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Arch Neurol. 2012 Feb;69(2):239-45. doi: 10.1001/archneurol.2011.216.

Failure of natalizumab to prevent relapses in neuromyelitis optica.

Author information

1
Department of Neurology, University Medical Center Regensburg, Regensburg, Germany. ingo.kleiter@rub.de

Abstract

OBJECTIVE:

To describe first experiences with the integrin inhibitor natalizumab, given to patients with suspected relapsing-remitting multiple sclerosis (MS) who were later diagnosed with aquaporin 4-positive neuromyelitis optica (NMO).

DESIGN:

Retrospective case series.

SETTING:

Neurology departments at tertiary referral centers in Germany.

PATIENTS:

Patients with NMO who tested positive for antibodies to aquaporin 4.

INTERVENTION:

Treatment with natalizumab.

MAIN OUTCOME MEASURES:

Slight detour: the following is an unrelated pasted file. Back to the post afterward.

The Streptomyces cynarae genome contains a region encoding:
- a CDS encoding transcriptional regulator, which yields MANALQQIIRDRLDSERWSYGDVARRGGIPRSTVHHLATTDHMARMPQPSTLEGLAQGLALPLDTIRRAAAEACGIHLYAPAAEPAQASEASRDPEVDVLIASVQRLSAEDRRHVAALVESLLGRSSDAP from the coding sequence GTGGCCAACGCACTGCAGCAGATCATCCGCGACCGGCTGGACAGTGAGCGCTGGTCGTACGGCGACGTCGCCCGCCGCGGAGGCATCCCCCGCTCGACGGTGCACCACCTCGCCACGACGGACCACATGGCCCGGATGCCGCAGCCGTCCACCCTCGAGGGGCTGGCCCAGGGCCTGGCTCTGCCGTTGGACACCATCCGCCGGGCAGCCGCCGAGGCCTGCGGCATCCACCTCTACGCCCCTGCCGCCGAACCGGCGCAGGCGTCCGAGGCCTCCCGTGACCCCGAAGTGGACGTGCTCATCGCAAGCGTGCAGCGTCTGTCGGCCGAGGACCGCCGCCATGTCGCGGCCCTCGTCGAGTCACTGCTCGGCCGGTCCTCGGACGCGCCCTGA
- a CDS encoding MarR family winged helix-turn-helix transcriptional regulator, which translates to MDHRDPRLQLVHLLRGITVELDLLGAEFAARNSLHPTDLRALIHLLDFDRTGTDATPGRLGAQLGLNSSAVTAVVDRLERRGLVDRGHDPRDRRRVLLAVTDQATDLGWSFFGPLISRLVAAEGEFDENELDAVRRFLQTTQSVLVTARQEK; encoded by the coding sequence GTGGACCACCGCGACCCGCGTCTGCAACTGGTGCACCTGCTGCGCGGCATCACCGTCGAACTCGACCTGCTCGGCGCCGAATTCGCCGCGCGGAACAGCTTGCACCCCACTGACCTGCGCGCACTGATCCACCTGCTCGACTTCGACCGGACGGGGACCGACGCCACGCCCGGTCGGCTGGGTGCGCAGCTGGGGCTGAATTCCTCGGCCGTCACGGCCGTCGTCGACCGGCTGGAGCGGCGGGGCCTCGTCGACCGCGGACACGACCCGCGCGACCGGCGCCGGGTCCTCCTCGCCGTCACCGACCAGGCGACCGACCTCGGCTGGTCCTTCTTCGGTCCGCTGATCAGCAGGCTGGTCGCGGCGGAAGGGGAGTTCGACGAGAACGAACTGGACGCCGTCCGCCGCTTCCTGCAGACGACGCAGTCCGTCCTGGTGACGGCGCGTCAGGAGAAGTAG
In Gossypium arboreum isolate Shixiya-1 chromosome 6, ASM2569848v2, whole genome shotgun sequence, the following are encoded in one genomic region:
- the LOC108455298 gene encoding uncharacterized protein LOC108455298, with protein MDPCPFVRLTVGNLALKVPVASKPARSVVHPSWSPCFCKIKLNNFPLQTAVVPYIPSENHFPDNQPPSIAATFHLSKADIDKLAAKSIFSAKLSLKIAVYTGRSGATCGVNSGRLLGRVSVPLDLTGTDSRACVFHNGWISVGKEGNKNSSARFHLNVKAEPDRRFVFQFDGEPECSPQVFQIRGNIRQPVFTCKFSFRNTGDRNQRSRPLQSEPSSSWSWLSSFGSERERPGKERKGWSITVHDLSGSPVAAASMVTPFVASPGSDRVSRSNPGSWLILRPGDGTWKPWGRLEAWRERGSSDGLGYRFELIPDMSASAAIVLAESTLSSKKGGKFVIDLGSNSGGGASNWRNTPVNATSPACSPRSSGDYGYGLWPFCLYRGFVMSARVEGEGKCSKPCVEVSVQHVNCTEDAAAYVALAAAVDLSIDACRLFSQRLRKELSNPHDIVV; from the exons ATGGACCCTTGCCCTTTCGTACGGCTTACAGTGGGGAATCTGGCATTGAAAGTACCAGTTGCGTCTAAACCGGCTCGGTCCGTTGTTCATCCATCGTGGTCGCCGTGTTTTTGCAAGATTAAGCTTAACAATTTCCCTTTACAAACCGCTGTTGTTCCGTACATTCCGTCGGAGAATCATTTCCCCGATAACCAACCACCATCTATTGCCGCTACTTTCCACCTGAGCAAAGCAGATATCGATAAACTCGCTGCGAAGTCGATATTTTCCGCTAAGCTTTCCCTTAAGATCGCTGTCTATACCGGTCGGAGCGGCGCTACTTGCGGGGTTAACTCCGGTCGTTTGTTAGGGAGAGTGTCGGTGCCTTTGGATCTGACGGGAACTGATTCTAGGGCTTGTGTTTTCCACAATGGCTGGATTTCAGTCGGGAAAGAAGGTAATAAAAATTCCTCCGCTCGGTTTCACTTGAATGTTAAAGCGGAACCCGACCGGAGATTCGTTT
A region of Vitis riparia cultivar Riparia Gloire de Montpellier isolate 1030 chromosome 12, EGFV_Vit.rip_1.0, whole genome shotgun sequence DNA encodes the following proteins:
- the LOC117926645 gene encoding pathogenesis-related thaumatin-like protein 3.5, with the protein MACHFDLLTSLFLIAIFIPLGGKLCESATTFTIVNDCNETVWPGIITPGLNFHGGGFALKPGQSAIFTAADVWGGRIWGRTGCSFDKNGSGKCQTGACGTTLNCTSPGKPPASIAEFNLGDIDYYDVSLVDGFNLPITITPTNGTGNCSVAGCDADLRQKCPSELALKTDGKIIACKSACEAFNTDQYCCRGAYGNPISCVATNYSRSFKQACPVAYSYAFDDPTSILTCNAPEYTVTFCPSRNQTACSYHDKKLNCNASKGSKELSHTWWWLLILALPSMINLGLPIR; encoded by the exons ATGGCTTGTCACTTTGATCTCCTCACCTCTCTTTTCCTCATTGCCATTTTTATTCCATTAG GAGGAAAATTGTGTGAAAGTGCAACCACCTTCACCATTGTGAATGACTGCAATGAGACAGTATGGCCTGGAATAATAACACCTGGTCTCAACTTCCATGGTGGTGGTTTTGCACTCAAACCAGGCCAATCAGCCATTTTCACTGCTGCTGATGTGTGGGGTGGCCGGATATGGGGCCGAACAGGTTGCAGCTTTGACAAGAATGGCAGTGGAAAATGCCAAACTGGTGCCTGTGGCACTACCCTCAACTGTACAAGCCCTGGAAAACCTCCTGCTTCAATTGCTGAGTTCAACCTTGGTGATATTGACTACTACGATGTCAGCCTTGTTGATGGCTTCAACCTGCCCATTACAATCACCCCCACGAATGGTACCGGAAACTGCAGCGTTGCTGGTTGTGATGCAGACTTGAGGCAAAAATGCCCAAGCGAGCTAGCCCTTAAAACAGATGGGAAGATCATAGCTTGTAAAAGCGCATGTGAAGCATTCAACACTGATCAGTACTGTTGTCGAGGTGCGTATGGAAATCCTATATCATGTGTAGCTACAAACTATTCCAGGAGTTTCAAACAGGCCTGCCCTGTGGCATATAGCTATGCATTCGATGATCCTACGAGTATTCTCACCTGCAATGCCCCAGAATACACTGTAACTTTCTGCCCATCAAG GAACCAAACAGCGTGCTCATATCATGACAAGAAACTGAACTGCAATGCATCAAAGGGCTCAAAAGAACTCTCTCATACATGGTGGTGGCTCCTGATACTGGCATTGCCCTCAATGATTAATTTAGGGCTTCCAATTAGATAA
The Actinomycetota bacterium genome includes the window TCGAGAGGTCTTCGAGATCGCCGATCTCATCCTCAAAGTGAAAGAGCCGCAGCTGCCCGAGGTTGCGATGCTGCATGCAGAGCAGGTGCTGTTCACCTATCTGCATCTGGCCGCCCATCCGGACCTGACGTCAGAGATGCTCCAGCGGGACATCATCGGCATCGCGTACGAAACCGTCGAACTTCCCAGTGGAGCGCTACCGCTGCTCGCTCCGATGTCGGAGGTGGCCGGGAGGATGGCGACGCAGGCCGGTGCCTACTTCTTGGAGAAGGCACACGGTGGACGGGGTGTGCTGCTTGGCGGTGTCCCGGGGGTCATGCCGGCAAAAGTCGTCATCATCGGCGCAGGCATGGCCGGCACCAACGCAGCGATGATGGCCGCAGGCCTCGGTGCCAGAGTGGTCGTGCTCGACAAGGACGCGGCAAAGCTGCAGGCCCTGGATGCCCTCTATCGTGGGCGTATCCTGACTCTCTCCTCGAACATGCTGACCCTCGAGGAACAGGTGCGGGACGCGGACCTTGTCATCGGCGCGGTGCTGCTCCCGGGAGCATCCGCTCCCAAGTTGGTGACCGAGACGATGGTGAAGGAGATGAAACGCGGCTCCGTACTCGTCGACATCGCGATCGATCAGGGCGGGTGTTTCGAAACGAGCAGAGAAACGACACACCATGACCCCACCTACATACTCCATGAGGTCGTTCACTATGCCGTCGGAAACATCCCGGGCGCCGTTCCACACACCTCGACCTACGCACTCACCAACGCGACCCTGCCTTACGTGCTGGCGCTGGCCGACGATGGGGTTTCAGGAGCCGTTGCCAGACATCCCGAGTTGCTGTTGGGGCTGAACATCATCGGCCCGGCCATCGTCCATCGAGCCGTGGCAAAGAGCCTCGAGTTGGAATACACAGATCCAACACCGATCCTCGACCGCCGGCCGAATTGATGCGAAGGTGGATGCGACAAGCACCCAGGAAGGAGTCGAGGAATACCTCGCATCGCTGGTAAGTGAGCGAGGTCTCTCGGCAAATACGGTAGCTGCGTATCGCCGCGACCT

Relapses and accumulation of disability.

RESULTS:

We identified 5 patients (4 female; median age, 45 years) who were initially diagnosed with MS and treated with natalizumab before diagnosis of NMO was established. Natalizumab was given as escalation therapy after failure of first- or second-line immunomodulatory therapies for MS. During natalizumab therapy (median duration, 8 infusions; range, 2-11 infusions), all 5 patients displayed persisting disease activity; a total of 9 relapses occurred (median duration to relapse, 120 days; range, 45-230 days) after the start of treatment. Four patients had an accumulation of disability and 1 patient died 2 months after cessation of natalizumab treatment.

CONCLUSIONS:

Our results suggest that natalizumab fails to control disease activity in patients with NMO. Neuromyelitis optica should be considered as a differential diagnosis in patients with suspected MS who are unresponsive to natalizumab therapy.

PMID:
22332191
DOI:
10.1001/archneurol.2011.216
[Indexed for MEDLINE]
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